Shows & Panels
Shows & Panels
- The 2014 Big Picture on Cyber Security
- AFCEA Answers
- American Readiness: Renewable Power and Efficiency Technologies
- Ask the CIO
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- Continuing Diagnostics and Mitigation: Discussion of Progress and Next Steps
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- The Intersection: Where Technology Meets Transformation
- Maximizing ROI Through Data Center Consolidation
- Mitigating Insider Threats in Virtual & Cloud Environments
- Modern Mission Critical Series
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- Reimagining the Next Generation of Government
- Targeting Advanced Threats: Proven Methods from Detection through Remediation
- Transformative Technology: Desktop Virtualization in Government
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- Air Traffic Management Transformation Report
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- Gov Cloud Minute
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- Homeland Security Cybersecurity Market Report
- National Cybersecurity Awareness Month
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- The Next Generation Cyber Security Experts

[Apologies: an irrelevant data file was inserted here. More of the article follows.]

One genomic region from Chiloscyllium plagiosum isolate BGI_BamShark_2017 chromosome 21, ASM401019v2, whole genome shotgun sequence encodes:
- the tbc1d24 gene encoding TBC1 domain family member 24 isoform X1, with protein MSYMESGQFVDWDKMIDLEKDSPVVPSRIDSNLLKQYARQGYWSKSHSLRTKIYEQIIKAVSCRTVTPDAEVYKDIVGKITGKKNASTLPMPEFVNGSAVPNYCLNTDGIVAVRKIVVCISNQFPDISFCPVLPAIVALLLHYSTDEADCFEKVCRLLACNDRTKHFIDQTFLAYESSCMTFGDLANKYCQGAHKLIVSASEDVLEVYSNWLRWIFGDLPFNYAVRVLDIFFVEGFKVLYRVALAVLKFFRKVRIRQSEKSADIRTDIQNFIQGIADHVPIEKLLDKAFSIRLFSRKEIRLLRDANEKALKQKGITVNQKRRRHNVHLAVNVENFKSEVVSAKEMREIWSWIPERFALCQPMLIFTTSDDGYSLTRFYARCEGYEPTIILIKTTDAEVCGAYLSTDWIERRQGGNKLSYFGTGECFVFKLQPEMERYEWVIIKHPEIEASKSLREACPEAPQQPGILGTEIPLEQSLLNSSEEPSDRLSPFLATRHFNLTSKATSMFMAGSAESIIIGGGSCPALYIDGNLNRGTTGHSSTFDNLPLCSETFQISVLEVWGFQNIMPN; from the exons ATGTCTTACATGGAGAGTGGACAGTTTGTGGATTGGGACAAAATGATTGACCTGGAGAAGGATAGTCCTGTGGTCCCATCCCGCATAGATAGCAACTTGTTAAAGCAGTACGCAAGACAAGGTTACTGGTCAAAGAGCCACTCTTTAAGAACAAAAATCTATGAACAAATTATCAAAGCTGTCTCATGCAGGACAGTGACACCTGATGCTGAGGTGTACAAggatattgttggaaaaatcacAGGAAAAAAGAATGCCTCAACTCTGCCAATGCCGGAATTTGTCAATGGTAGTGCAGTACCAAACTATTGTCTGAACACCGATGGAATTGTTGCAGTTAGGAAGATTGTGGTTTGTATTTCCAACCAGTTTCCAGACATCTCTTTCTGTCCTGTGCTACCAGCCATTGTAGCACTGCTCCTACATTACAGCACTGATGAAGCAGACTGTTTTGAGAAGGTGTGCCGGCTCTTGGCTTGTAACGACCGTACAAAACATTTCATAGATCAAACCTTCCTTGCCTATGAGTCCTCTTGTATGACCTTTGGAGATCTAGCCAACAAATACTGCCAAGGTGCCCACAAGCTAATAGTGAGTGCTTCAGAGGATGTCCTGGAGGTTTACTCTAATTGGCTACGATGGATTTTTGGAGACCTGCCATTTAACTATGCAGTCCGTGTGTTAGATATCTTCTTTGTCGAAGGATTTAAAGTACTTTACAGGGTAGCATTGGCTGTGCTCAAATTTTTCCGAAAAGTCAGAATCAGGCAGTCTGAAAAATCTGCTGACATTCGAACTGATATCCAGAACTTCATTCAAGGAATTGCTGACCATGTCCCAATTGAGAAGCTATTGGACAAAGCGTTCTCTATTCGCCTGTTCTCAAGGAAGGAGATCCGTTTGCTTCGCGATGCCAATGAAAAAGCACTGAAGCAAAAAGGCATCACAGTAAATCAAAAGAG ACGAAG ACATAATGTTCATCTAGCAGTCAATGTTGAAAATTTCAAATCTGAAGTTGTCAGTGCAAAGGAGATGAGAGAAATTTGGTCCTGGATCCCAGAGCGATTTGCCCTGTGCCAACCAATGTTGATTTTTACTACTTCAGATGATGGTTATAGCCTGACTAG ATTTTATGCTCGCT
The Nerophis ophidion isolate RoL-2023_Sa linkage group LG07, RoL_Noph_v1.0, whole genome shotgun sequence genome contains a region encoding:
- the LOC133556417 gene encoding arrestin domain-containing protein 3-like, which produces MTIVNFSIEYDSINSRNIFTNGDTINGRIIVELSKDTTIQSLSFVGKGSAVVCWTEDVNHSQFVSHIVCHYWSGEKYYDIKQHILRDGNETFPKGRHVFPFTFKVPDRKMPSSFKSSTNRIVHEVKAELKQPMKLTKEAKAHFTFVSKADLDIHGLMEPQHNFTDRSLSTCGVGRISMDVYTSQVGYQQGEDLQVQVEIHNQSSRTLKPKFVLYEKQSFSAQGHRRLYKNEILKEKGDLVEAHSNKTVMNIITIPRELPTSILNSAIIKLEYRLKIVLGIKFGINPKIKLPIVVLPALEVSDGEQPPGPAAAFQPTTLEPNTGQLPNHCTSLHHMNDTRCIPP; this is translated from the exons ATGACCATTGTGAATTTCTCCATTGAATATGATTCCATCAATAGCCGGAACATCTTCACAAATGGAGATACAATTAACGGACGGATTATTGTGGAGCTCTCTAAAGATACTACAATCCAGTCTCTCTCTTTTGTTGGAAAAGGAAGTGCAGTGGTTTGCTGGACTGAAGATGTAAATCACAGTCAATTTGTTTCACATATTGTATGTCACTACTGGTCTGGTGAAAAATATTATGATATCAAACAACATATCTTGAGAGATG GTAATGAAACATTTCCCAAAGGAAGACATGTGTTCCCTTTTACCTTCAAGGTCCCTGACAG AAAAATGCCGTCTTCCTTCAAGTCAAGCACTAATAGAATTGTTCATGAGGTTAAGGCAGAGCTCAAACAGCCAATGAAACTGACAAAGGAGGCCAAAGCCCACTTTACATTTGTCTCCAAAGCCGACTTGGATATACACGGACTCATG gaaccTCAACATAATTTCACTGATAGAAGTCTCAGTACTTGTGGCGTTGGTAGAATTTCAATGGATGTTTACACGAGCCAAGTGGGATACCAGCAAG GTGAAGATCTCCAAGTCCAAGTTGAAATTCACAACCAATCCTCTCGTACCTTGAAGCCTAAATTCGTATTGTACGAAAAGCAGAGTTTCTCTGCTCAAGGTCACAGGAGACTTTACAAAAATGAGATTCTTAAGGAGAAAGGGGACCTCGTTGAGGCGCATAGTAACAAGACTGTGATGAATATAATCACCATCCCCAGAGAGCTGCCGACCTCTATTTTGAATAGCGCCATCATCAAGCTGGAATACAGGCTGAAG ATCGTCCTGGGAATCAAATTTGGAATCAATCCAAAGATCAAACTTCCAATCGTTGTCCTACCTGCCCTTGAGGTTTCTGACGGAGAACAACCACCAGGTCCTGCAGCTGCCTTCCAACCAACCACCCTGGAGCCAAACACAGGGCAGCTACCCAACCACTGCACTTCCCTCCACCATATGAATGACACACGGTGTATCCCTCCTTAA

Shows & Panels
Search Tags: Open Source
Transparency means openness and openness means open source.
Your agency is getting some help when it comes to future open source collaboration projects.
CodeSherpas, Inc. founding partner David Bock joins host John Gilroy to discuss how open source technology can benefit your agency.
May 17, 2011
Tags: technology , Java , ruby , Jruby , CodeSherpas , David Bock , Northern Virginia Java Users' Group , open source , Open source software , Vivek Kundra , OnJava , John Gilroy , Federal Tech Talk , web development , ARMATURE
The Department of Veterans is moving its electronic health record system to the open source community.
Open source brings numerous benefits to NASA software projects, including increased software quality, reduced development costs, faster development cycles, and reduced barriers to public-private collaboration through new opportunities to commercialize NASA technology. NASA's Nicholas Skytland explains.
More agencies are using content management system Drupal to build a web presence that aligns with their mission goals.
The agency's Nebula platform is just one possibility in the process of incorporating public cloud initiatives across the board.
The Open Source movement has opened a window for rapid development and implementation of technological solutions in the government space, but there are unresolved issues. State's Paul Swider tells us about a recent conference to address some of those issues.
Federal agencies have been ordered to consolidate their datacenters, and both government IT managers and commercial systems integrators are focusing on select open source solutions and open software stacks to help ease this transition. IDC's Shawn McCarthy explains how all this works together.